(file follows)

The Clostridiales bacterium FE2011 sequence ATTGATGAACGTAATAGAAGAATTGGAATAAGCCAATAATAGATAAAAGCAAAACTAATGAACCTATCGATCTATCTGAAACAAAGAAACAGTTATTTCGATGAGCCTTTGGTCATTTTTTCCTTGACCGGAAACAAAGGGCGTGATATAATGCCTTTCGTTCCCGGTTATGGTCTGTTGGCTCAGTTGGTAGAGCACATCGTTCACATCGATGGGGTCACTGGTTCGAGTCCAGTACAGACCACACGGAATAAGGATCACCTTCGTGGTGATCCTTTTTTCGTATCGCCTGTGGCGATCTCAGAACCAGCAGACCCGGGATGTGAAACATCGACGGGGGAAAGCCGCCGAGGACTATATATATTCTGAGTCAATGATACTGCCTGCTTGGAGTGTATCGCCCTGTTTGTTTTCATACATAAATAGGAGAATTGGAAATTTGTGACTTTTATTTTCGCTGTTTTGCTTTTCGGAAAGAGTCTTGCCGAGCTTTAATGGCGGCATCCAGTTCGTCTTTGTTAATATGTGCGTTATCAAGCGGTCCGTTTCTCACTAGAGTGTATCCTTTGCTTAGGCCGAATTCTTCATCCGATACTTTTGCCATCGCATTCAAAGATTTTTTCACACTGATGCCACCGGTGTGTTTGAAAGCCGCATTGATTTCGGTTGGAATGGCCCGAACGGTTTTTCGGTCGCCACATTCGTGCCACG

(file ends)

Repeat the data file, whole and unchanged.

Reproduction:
The Clostridiales bacterium FE2011 sequence ATTGATGAACGTAATAGAAGAATTGGAATAAGCCAATAATAGATAAAAGCAAAACTAATGAACCTATCGATCTATCTGAAACAAAGAAACAGTTATTTCGATGAGCCTTTGGTCATTTTTTCCTTGACCGGAAACAAAGGGCGTGATATAATGCCTTTCGTTCCCGGTTATGGTCTGTTGGCTCAGTTGGTAGAGCACATCGTTCACATCGATGGGGTCACTGGTTCGAGTCCAGTACAGACCACACGGAATAAGGATCACCTTCGTGGTGATCCTTTTTTCGTATCGCCTGTGGCGATCTCAGAACCAGCAGACCCGGGATGTGAAACATCGACGGGGGAAAGCCGCCGAGGACTATATATATTCTGAGTCAATGATACTGCCTGCTTGGAGTGTATCGCCCTGTTTGTTTTCATACATAAATAGGAGAATTGGAAATTTGTGACTTTTATTTTCGCTGTTTTGCTTTTCGGAAAGAGTCTTGCCGAGCTTTAATGGCGGCATCCAGTTCGTCTTTGTTAATATGTGCGTTATCAAGCGGTCCGTTTCTCACTAGAGTGTATCCTTTGCTTAGGCCGAATTCTTCATCCGATACTTTTGCCATCGCATTCAAAGATTTTTTCACACTGATGCCACCGGTGTGTTTGAAAGCCGCATTGATTTCGGTTGGAATGGCCCGAACGGTTTTTCGGTCGCCACATTCGTGCCACG